Study Design 101
A statement produced by a panel of experts that outlines current best practice to inform health care professionals and patients in making clinical decisions. The statement is produced after an extensive review of the literature and is typically created by professional associations, government agencies, and/or public or private organizations.
Good guidelines clearly define the topic; appraise and summarize the best evidence regarding prevention, diagnosis, prognosis, therapy, harm, and cost-effectiveness; and identify the decision points where this information should be integrated with clinical experience and patient wishes to determine practice. Practice guidelines should be reviewed frequently and updated as necessary for continued accuracy and relevancy.
Practice guidelines are also known as "Evidence-based guidelines" and "Clinical guidelines."
- Created by panels of experts
- Based on professional published literature
- Practical guidance for clinicians
- Considered an evidence-based resource
- Slow to change or be updated
- Not always available, especially for controversial topics
- Expensive and time-consuming to produce
- Recommendations might be affected by the type of organization creating the guideline
Design pitfalls to look out for
The panel should be composed of a variety of experts with assorted affiliations.
Is the panel composed of members from a variety of professional associations, government agencies and/or institutes? Does one organization/association predominate?
A practice guideline focusing on the best way to prevent sunburn when wearing sunscreen involved forming a multidisciplinary panel of experts (dermatologists, oncologists, sunscreen chemists, etc.). These experts searched the literature and identified 123 research articles on sunscreen and sunburn prevention for appraisal. The research was then reviewed by a member of the panel with critical appraisal experience in order to identify only those high-quality research articles that permit making recommendations. Ninety-seven high-quality studies were selected. These articles were read and synthesized by the panel to create a formal guideline recommendation. Based on the literature, the guideline recommended that the best way to prevent sunburn is to wear UVA blocking sunscreen daily. However, there was insufficient evidence in the literature to make any recommendations about newer sunscreen formulations. This identified the need for further research on this topic.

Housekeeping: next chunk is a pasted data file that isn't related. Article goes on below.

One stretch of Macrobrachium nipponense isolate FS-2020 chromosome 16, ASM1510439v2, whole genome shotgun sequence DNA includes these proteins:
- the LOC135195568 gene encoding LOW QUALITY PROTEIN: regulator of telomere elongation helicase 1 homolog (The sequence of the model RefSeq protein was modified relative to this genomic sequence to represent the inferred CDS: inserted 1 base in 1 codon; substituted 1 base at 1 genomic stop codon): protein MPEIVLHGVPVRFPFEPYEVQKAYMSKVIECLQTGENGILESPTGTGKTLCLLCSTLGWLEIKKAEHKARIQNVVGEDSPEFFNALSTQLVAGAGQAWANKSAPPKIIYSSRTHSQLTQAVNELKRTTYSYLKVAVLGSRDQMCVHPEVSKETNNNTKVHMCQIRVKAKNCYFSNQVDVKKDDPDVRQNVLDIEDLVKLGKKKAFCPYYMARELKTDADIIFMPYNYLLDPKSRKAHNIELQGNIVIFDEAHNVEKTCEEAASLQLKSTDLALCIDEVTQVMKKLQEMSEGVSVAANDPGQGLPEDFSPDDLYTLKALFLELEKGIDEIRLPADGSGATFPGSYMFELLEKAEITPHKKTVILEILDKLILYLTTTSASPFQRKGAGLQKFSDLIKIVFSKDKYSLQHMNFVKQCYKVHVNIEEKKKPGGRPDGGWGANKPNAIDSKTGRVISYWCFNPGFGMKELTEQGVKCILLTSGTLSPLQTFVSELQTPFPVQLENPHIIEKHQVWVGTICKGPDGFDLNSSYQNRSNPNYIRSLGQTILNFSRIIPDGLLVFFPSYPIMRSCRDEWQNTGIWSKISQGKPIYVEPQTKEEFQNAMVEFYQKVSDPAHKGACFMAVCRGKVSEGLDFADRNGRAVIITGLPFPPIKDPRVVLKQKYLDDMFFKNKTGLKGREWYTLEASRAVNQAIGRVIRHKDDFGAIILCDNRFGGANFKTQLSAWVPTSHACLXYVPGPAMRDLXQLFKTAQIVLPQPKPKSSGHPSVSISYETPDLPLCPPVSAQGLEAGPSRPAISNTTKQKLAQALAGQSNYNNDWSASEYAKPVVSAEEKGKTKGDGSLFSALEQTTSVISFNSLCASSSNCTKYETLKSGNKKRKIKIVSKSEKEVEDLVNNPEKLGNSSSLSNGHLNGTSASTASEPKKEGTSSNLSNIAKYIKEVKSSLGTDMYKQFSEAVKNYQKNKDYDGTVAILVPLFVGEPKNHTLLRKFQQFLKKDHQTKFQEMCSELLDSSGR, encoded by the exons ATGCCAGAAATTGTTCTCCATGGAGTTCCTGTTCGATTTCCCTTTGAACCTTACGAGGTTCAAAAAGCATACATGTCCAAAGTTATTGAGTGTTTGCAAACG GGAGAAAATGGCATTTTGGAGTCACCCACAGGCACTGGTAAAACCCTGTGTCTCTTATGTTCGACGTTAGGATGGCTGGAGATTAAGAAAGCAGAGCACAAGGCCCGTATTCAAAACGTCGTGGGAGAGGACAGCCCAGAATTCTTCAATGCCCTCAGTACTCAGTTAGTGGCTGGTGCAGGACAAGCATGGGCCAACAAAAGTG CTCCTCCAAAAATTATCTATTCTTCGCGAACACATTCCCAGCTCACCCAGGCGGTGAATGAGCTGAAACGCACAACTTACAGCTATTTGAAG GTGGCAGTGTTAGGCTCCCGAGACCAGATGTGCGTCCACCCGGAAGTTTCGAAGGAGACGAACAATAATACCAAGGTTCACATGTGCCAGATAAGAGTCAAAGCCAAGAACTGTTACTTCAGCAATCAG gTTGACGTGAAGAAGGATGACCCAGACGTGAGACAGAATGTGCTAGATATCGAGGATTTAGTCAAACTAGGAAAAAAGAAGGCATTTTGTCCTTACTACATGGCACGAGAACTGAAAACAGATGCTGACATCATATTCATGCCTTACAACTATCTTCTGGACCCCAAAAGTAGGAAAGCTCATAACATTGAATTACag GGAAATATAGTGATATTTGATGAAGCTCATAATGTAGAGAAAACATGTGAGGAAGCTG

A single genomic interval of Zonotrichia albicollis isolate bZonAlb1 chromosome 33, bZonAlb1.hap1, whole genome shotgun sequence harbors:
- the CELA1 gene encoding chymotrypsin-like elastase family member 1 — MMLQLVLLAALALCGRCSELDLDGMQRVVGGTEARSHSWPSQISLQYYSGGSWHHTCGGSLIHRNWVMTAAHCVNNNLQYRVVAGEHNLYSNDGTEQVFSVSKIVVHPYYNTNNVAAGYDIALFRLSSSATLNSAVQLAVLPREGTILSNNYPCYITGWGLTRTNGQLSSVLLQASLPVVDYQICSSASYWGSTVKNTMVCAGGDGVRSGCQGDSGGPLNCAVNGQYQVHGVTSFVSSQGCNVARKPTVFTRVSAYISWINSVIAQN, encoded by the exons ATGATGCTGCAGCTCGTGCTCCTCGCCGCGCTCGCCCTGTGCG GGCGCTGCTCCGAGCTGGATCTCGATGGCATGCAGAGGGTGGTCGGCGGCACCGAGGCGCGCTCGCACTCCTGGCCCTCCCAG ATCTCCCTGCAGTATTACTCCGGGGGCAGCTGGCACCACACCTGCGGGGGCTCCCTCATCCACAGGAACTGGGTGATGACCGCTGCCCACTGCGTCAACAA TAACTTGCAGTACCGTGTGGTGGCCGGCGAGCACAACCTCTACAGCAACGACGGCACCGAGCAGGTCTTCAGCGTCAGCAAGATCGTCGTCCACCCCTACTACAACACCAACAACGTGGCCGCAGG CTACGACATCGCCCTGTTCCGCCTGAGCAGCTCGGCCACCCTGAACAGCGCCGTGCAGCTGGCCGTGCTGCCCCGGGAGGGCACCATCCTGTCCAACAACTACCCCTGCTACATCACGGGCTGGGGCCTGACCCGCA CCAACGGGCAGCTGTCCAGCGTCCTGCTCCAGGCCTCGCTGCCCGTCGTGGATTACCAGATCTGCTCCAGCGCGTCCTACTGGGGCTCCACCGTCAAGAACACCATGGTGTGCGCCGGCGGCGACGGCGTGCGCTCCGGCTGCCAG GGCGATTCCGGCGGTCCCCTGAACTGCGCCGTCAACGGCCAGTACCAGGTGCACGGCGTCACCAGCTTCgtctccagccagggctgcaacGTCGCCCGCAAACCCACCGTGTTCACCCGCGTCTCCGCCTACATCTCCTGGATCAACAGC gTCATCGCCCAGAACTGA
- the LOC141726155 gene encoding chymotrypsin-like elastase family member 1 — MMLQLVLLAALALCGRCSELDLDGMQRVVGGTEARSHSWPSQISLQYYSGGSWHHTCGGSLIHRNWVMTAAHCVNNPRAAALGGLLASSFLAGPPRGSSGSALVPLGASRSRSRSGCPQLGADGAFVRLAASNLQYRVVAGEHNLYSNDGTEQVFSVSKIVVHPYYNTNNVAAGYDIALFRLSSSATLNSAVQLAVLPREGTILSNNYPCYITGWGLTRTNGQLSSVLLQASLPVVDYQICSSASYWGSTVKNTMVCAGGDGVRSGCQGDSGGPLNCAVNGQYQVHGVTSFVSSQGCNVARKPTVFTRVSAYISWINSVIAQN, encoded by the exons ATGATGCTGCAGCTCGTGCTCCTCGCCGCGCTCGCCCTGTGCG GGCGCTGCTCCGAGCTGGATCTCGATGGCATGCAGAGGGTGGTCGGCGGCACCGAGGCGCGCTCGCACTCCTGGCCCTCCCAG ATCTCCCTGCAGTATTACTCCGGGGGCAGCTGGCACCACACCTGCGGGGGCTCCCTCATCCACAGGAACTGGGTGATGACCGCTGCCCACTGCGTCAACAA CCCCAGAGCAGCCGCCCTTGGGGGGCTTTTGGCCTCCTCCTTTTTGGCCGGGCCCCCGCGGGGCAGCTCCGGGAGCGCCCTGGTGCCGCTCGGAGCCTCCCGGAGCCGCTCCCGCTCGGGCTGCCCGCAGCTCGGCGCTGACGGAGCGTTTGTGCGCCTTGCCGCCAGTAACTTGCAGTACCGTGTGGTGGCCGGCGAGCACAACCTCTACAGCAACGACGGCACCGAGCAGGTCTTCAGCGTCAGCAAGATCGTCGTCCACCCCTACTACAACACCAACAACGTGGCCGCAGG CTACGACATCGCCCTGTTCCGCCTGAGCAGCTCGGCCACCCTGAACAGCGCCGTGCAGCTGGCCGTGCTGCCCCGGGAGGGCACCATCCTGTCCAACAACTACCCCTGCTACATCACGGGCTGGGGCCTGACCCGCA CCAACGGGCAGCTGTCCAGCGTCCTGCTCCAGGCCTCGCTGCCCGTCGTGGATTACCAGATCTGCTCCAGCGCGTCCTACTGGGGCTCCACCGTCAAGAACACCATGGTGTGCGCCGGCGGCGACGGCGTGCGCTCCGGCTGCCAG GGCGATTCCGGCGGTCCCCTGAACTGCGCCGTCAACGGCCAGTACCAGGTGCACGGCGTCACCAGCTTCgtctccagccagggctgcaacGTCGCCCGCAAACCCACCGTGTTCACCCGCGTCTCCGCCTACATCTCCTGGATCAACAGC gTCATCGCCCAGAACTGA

Chou, R., Deyo, R., Friedly, J., Skelly, A., Hashimoto, R., Weimer, M., ... Brodt, E. (2017). Nonpharmacologic therapies for low back pain: a systematic review for an American College of Physicians clinical practice guideline. Annals Of Internal Medicine, 166(7), 493-+. https://doi.org/10.7326/M16-2459
A group from The American College of Physicians reviewed the current evidence to determine which nonpharmacologic options are effective in treating low back pain (both acute and chronic). New treatment options appeared in the literature since 2007 (prior guideline on this topic) and several show "small to moderate, usually short-term effect on pain" including tai chi, mindfulness-based stress reduction, yoga as well as continued support for prior treatment recommendations including exercise, psychological therapies, multidisciplinary rehabilitation, spinal manipulation, massage, and acupuncture. There were greater effects on pain than on function, and the strength of evidence for several of these interventions is low.
Lennon, S., Dellavalle, D., Rodder, S., Prest, M., Sinley, R., Hoy, M., & Papoutsakis, C. (2017). 2015 Evidence Analysis Library evidence-based nutrition practice guideline for the management of hypertension in adults. Journal of the Academy of Nutrition and Dietetics, 117(9), 1445-1458.e17. https://doi.org/10.1016/j.jand.2017.04.008
This guideline addresses the role of nutrition in managing hypertension in adults. Seventy studies were evaluated, resulting in eight recommendations to reduce blood pressure in adults with hypertension, based on moderate levels of evidence: "provision of medical nutrition therapy by an RDN [registered dietitian nutritionist], adoption of the Dietary Approaches to Stop Hypertension dietary pattern, calcium supplementation, physical activity as a component of a healthy lifestyle, reduction in dietary sodium intake, and reduction of alcohol consumption in heavy drinkers. Increased intake of dietary potassium and calcium as well as supplementation with potassium and magnesium for lowering BP are also recommended."
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Study Design 101 by Himmelfarb Health Sciences Library is licensed under a Creative Commons Attribution-NonCommercial-NoDerivs 3.0 Unported License.